Press Release
New Film Explores Farallon Refuge’s Human Past and Conservation Future

December 9, 2008

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External Affairs
Telephone: 703-358-2220
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SAN FRANCISCO--The nonprofit Oceanic Society and the U.S. Fish and Wildlife Service today announced the release of The Farallon Islands, Past Present and Future, a 30-minute film that provides an intimate, behind-the-scenes glimpse of the Farallon Islands and the Farallon National Wildlife Refuge, a remote wilderness refuge located 27 miles off San Francisco's coast.

"Even San Franciscans are mostly unaware of this wilderness teeming with wildlife just off their coast," said Birgit Winning, Executive Director of the Oceanic Society which pioneered educational excursions to the Farallon Islands to raise awareness of this important and sensitive wildlife refuge and marine sanctuary. "The Farallones have a rich natural history and a fascinating human history dating back 400 years. Since the refuge is not open to the public and not everyone is prepared for eight hours at sea to cruise around the islands, this film opens a window to the world of the Farallones."

The film, which is available as a DVD, takes a close look at the islands natural and human history, as well as threats to the islands and the ongoing conservation, research and restoration efforts, among other topics. It also highlights the important work of PRBO Conservation Science (PRBO) and the U.S. Fish and Wildlife Service. "The Farallon Islands are so rich in wildlife, they are rightly called California's Galapagos," said PRBO biologist Russell Bradley.

The islands interesting human history covers occupation from Russian seal hunters, to eggers, Lighthouse Service, U.S. Navy and U.S. Coast Guard. The film documents a 2008 visit to the islands by Linda Murray, who last set foot on Southeast Farallon in 1953 when she was eight years old and her father was stationed there with the Coast Guard. The film documents her return with her parents Lucky and Dell Jackson who share their impressions and provide a personal perspective of the place and its history.

"This special film brings the history and nature of the Farallon National Wildlife Refuge to the millions of Bay Area residents and others who want to know more about this jewel of the Pacific," said Gerry McChesney, acting refuge manager of the Farallon NWR.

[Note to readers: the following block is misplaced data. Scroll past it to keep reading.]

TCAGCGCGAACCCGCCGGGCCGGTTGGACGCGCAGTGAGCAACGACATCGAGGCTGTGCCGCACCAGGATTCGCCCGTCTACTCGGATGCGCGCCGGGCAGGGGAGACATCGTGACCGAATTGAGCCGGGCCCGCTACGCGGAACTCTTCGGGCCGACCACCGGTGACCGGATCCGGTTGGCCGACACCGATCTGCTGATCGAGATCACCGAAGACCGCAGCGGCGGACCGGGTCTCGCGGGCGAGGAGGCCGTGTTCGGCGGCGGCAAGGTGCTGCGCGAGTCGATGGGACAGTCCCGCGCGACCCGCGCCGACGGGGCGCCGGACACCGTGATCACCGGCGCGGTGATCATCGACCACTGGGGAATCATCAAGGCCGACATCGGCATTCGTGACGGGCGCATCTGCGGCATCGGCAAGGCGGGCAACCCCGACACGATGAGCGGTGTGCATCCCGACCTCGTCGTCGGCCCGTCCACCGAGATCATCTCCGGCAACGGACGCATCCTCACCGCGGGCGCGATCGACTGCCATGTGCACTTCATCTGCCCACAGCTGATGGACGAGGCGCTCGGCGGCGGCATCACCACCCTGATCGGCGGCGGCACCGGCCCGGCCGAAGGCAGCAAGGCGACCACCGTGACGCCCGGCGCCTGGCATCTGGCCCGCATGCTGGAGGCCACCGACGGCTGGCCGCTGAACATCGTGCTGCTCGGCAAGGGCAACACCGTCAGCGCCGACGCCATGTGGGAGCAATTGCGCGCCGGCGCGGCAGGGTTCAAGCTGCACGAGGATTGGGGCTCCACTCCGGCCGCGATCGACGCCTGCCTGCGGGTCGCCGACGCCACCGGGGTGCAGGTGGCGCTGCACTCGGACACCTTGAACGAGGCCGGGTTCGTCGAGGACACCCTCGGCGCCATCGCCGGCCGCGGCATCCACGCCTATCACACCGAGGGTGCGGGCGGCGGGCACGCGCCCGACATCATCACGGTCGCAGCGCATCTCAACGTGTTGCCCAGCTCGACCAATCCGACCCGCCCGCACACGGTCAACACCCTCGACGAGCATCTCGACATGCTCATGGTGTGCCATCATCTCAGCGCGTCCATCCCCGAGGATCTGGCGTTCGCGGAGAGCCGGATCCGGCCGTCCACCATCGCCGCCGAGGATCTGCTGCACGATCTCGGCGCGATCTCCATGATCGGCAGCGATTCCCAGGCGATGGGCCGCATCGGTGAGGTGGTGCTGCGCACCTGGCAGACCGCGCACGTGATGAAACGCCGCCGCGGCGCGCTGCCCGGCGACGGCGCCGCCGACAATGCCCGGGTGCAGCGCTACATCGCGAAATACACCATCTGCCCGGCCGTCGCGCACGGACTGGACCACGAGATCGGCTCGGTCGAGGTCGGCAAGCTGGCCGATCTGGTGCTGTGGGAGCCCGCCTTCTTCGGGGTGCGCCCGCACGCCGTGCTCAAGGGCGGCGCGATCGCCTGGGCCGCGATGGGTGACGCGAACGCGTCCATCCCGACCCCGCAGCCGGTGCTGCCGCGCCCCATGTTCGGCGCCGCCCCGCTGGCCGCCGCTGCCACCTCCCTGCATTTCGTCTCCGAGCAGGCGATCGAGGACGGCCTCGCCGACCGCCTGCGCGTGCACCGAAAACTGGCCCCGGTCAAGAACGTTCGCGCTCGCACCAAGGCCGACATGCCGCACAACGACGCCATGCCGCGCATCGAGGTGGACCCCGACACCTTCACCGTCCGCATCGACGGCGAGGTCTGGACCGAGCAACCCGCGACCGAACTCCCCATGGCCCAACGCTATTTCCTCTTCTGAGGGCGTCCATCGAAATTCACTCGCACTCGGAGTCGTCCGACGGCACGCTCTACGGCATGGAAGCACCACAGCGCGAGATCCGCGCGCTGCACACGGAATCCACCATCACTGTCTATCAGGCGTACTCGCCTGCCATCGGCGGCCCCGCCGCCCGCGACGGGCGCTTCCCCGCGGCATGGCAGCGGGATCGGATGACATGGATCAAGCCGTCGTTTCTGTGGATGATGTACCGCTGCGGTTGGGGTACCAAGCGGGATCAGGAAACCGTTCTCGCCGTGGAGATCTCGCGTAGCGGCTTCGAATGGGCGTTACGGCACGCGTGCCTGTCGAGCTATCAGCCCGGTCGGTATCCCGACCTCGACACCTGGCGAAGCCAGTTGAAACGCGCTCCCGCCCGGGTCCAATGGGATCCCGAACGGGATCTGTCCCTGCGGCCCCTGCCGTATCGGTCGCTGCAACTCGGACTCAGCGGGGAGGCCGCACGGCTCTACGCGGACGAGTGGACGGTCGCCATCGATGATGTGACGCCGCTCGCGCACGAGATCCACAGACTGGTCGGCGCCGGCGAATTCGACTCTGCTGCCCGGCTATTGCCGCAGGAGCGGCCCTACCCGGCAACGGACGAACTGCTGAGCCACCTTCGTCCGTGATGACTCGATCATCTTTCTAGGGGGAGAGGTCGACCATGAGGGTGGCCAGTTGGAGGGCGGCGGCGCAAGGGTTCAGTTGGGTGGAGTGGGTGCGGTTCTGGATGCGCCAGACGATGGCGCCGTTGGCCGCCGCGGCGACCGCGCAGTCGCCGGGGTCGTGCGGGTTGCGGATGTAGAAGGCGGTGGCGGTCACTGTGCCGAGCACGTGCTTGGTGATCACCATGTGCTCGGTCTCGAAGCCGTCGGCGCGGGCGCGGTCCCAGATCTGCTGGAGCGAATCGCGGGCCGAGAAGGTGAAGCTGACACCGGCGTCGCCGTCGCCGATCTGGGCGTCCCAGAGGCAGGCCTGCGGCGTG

Managed by the U.S. Fish and Wildlife Service, the Farallon National Wildlife Refuge supports the largest seabird rookery in the lower 48 states. The refuge is home to 12 nesting species including Common Murres, Cassin's Auklets, Tufted Puffins, Western Gulls, cormorants and others. beaches are covered with California sea lions, northern elephant seals, harbor seals, fur seals and the threatened Steller sea lion. The waters surrounding the islands--Known as the Gulf of the Farallones--are part of the California Current System, one of the four most productive marine ecosystems on the planet. Nutrient-rich Gulf waters not only sustain huge populations of seabirds and pinnipeds, they support some of the largest feeding populations of endangered humpback and blue whales in the world. The Farallon Islands are the centerpiece of the Gulf of the Farallones National Marine Sanctuary-1,255 square miles of federally protected ocean just beyond San Franciscos Golden Gate.

Produced for the Oceanic Society in cooperation with the U.S. Fish and Wildlife Service by award-winning Earthviews Productions, the DVD will sell for $15 plus $2 for shipping. Proceeds will benefit the research and conservation work of the nonprofit Oceanic Society or the U.S. Fish and Wildlife Service cooperators. The San Francisco Bay Wildlife Society will offer the DVD for sale at the Don Edwards San Francisco Bay National Wildlife Refuge in ark, Calif. . The DVD can also be purchased online from the Oceanic Society at: www.oceanicsociety.org.  

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